Monday, April 29, 2013

AP Practice Essay

In the novel 1984 by George Owell, Winsten Smith, lives in a society dominated by the totalitarian party and Big Brother. The immense degree of control taken by the government, along with his thoughtful nature, shape Winston into a paranoid and extremely pessimistic person. Winston’s pessimism reflects Orwell’s pessimistic  attitude towards totalitarianism.

Winston inhabits a society in which, even the thoughts of its members are maintained. If anyone is suspected of defiance against the party, even minutely, the government intervenes and eliminates the threat. This extreme degree of control by the government, coupled with the threat of torture or execution, leads Winston to drastically increase control over her, in order survive. This suppression of ideas is always conflicting with Winston’s thoughtfulness, as a result he must be even more careful. Orwell uses this conflict to express the idea that a government with too much influence over its constituents, will eliminate individually and intellectualism.

Winston’s strongest character trait is his pessimism, it is constant throughout the novel. Winston’s hopelessness in his surroundings plays a role in Orwell’s idea that totalitarianism leaves no chance for change from within. Orwell was bringing attention to his belief that totalitarianism regimes should be challenged by other nations, in an effort to persevere freedom.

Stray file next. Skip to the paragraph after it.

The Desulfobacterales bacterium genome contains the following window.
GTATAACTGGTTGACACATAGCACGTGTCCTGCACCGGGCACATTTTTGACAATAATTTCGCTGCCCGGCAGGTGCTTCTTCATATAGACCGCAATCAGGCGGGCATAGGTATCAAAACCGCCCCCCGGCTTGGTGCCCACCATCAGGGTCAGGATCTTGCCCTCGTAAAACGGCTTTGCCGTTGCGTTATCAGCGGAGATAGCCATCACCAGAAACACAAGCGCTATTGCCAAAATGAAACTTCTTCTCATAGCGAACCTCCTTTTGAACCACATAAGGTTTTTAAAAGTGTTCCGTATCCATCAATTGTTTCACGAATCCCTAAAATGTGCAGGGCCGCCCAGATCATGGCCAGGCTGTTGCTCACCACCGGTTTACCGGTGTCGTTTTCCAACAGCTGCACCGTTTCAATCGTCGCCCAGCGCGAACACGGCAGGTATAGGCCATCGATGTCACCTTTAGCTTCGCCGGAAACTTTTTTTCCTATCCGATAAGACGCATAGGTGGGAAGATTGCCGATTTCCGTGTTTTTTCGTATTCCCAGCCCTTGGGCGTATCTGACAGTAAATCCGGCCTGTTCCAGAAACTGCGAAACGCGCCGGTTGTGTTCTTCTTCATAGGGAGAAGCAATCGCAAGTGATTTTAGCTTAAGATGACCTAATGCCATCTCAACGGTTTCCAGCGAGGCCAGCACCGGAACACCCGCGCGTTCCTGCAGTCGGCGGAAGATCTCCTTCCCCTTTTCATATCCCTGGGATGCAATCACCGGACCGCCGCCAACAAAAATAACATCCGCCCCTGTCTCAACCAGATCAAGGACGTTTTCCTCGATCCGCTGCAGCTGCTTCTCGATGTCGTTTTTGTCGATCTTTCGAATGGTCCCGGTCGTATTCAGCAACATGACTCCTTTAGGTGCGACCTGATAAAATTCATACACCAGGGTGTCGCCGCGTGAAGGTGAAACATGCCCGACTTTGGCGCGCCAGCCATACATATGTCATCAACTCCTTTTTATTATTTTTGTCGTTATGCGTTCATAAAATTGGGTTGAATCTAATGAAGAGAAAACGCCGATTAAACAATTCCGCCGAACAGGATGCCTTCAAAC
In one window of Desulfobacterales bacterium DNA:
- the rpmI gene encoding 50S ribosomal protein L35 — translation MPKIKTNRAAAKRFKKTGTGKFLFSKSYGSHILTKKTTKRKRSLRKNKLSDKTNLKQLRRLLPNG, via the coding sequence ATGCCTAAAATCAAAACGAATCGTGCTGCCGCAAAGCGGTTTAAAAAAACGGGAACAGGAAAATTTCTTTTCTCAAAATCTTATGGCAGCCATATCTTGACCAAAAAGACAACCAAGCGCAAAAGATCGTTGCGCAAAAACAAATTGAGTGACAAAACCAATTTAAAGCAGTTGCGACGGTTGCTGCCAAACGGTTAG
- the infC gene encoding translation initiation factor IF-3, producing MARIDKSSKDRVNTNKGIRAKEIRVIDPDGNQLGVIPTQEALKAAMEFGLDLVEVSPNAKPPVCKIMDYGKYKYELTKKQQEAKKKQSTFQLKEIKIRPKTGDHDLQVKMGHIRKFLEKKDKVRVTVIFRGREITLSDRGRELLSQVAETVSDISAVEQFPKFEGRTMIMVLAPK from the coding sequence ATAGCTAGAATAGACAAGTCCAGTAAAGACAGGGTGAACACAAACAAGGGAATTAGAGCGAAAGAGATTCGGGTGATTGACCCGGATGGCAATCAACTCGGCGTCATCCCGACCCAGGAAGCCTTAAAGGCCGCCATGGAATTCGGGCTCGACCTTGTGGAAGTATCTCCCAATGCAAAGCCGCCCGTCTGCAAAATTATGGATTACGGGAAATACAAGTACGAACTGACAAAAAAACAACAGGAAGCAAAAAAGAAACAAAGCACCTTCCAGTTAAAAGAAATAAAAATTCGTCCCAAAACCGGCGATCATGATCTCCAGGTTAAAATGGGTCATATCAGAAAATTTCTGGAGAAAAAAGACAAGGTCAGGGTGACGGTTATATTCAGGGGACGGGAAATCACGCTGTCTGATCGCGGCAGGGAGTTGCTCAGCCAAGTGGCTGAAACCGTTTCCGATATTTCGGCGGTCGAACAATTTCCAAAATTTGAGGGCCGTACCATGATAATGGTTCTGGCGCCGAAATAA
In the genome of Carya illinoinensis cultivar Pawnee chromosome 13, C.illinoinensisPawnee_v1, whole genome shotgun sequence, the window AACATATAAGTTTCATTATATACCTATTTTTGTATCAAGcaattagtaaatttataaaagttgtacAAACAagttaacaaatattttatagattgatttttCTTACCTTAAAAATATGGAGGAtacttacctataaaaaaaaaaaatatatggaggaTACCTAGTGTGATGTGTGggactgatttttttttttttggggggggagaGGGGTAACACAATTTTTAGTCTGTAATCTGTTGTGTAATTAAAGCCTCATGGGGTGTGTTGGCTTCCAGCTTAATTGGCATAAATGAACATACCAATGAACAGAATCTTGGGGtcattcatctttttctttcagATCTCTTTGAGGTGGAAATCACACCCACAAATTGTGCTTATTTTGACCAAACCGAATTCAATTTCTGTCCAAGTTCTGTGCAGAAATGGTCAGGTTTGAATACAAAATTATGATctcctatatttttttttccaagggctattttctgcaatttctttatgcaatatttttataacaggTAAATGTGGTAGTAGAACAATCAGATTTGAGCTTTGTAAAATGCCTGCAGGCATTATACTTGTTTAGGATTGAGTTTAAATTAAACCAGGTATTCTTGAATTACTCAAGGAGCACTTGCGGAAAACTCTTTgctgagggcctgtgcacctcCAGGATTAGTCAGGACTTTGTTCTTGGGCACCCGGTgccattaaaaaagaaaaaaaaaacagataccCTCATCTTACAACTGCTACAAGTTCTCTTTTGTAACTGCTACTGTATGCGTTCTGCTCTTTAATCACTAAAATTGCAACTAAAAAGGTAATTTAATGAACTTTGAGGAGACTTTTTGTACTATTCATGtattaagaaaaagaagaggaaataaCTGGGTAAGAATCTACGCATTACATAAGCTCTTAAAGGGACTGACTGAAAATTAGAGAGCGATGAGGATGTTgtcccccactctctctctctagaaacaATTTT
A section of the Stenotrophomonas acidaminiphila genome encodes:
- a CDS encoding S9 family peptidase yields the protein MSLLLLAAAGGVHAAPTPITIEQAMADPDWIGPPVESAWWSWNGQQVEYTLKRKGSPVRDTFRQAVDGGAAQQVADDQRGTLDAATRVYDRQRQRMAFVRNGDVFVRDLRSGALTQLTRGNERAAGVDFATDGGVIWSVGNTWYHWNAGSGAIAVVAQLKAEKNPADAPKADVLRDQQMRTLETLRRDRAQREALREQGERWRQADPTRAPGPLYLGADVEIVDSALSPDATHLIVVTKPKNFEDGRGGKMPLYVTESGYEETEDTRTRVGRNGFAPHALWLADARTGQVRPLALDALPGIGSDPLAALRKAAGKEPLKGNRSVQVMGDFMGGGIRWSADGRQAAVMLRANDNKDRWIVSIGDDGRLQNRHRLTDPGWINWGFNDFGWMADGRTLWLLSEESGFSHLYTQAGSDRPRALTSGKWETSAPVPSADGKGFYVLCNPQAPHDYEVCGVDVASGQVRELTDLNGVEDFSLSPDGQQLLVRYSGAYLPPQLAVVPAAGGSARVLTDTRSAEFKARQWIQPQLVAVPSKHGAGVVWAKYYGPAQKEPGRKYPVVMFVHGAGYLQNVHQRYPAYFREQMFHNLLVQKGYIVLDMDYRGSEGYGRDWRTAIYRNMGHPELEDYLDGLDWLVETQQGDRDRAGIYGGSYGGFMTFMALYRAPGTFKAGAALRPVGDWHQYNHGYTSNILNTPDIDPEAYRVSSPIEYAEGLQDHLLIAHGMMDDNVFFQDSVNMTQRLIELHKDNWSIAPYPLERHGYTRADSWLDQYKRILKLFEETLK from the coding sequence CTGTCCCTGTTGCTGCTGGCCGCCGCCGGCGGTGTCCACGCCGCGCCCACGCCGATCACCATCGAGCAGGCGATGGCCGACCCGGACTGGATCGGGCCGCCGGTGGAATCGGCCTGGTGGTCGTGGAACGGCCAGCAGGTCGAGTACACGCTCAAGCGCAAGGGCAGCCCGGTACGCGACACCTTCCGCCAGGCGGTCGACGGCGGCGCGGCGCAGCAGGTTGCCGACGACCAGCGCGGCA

Sunday, April 28, 2013

Extra Credit Lit Analysis

The Great Gatsby


1.The Great Gatsby is focused around Nick Carraway, a young man from Minnesota, who moves to New York in the summer of 1922. He finds himself in West Egg, an area that is populated by the rich. Nick Carraway's neighbor is Jay Gatsby, a rich, highly mysterious man, who throws lavish over the top parties every weekend. Nick gets invited to one of Gatsby's parties, and through Nick's newfound love interest, Jordan, Nick is able to learn a bit about Gatsby. He founds out Gatsby is madly in love with a woman named Daisy, who he has not spoken to in years. Daisy happens to be Nick's cousin and married to a man name Tom. Regardless of this marriage, Gatsby and Daisy start a love affair. Things turn awry when Tom confronts Gatsby. This confrontation leads to a distressed Daisy taking Gatsby's car and driving off. In the midst of all this chaos Daisy ends up hitting and killing a woman named Myrtle. Myrtle's husband thinking Gatsby was driving the car ends up shooting Gatsby and killing him. Nick throws a funeral for Gatsby where there is little attendance. Nick then ends up cutting off all relationships he has in West Egg and returns to the Midwest.